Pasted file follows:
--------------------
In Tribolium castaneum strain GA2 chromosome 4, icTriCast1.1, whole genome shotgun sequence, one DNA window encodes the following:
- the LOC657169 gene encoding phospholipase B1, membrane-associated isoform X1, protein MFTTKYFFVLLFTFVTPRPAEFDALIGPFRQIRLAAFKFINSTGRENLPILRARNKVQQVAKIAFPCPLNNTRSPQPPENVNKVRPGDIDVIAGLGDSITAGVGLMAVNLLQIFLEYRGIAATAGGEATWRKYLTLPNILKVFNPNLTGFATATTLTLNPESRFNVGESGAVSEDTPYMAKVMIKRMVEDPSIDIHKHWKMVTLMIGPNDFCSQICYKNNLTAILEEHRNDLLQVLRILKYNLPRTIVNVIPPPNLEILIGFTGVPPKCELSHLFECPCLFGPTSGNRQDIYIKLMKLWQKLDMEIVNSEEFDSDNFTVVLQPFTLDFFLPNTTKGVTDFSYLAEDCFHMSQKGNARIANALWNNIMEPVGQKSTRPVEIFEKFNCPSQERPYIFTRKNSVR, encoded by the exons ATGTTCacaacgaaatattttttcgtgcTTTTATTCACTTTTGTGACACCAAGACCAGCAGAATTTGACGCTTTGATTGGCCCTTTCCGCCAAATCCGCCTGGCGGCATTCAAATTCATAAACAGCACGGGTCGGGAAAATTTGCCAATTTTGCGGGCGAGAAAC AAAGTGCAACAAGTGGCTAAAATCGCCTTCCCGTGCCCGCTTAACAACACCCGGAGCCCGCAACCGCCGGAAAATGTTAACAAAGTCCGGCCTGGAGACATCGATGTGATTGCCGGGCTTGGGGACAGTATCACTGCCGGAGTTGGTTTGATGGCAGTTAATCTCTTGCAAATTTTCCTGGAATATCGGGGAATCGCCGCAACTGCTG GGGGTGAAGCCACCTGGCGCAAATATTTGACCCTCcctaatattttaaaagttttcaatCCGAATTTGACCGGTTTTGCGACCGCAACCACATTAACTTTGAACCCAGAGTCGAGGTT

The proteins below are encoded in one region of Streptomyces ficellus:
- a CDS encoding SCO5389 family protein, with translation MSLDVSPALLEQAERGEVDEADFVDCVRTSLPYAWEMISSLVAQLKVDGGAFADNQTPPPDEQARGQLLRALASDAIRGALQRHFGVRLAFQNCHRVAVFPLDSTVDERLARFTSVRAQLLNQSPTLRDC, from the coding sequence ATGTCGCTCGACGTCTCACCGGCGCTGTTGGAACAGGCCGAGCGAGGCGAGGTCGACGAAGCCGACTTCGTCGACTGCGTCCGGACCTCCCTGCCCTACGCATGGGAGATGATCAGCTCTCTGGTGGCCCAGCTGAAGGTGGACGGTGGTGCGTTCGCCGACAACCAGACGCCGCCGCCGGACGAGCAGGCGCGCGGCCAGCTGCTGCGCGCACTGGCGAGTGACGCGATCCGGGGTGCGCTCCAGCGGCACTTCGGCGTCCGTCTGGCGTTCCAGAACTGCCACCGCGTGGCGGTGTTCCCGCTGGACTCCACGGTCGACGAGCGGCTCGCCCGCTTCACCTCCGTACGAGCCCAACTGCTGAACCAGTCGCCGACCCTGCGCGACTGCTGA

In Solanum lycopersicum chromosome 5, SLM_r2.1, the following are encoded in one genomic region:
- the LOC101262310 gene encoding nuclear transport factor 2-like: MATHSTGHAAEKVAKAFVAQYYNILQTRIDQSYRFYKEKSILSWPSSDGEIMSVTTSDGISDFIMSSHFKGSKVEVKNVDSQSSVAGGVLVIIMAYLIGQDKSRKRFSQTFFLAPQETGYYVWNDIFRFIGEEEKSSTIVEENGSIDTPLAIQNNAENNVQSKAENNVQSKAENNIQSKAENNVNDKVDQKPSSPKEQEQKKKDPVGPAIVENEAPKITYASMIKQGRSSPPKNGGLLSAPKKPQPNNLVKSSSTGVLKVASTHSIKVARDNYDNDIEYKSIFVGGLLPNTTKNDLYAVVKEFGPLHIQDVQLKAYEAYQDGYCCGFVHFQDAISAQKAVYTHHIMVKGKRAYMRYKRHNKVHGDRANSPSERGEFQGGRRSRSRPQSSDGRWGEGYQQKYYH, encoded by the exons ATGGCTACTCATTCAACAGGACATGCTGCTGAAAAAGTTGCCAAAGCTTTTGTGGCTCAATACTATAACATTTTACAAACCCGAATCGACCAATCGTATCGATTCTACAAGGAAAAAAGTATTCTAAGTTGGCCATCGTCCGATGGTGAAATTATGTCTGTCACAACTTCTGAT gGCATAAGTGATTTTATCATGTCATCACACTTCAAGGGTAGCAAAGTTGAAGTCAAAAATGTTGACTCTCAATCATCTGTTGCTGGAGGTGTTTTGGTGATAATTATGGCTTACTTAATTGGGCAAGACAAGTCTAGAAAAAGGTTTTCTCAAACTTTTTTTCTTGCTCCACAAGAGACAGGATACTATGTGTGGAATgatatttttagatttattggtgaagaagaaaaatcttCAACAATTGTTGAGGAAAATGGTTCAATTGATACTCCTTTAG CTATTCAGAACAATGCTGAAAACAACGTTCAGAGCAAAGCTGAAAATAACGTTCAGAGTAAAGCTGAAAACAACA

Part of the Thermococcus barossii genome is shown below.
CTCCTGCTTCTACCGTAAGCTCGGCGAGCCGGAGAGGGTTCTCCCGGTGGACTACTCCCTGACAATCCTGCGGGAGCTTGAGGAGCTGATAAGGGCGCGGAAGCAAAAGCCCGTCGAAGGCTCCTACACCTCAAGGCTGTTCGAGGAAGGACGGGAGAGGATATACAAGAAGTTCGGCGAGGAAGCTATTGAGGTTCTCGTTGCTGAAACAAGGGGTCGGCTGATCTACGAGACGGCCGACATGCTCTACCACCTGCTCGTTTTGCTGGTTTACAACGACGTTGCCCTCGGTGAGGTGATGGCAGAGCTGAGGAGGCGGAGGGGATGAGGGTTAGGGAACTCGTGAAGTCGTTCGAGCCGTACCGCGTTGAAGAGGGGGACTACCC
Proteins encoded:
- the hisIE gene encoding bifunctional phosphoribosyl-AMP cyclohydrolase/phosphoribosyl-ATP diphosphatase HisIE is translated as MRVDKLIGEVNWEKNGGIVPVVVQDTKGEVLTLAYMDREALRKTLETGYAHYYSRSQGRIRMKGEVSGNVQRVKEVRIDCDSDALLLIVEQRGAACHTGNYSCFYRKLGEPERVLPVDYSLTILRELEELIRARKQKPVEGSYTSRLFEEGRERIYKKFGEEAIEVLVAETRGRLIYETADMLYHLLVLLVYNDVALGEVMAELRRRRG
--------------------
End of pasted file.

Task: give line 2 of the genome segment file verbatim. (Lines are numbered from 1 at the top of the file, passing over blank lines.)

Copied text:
- the LOC657169 gene encoding phospholipase B1, membrane-associated isoform X1, protein MFTTKYFFVLLFTFVTPRPAEFDALIGPFRQIRLAAFKFINSTGRENLPILRARNKVQQVAKIAFPCPLNNTRSPQPPENVNKVRPGDIDVIAGLGDSITAGVGLMAVNLLQIFLEYRGIAATAGGEATWRKYLTLPNILKVFNPNLTGFATATTLTLNPESRFNVGESGAVSEDTPYMAKVMIKRMVEDPSIDIHKHWKMVTLMIGPNDFCSQICYKNNLTAILEEHRNDLLQVLRILKYNLPRTIVNVIPPPNLEILIGFTGVPPKCELSHLFECPCLFGPTSGNRQDIYIKLMKLWQKLDMEIVNSEEFDSDNFTVVLQPFTLDFFLPNTTKGVTDFSYLAEDCFHMSQKGNARIANALWNNIMEPVGQKSTRPVEIFEKFNCPSQERPYIFTRKNSVR, encoded by the exons ATGTTCacaacgaaatattttttcgtgcTTTTATTCACTTTTGTGACACCAAGACCAGCAGAATTTGACGCTTTGATTGGCCCTTTCCGCCAAATCCGCCTGGCGGCATTCAAATTCATAAACAGCACGGGTCGGGAAAATTTGCCAATTTTGCGGGCGAGAAAC AAAGTGCAACAAGTGGCTAAAATCGCCTTCCCGTGCCCGCTTAACAACACCCGGAGCCCGCAACCGCCGGAAAATGTTAACAAAGTCCGGCCTGGAGACATCGATGTGATTGCCGGGCTTGGGGACAGTATCACTGCCGGAGTTGGTTTGATGGCAGTTAATCTCTTGCAAATTTTCCTGGAATATCGGGGAATCGCCGCAACTGCTG GGGGTGAAGCCACCTGGCGCAAATATTTGACCCTCcctaatattttaaaagttttcaatCCGAATTTGACCGGTTTTGCGACCGCAACCACATTAACTTTGAACCCAGAGTCGAGGTT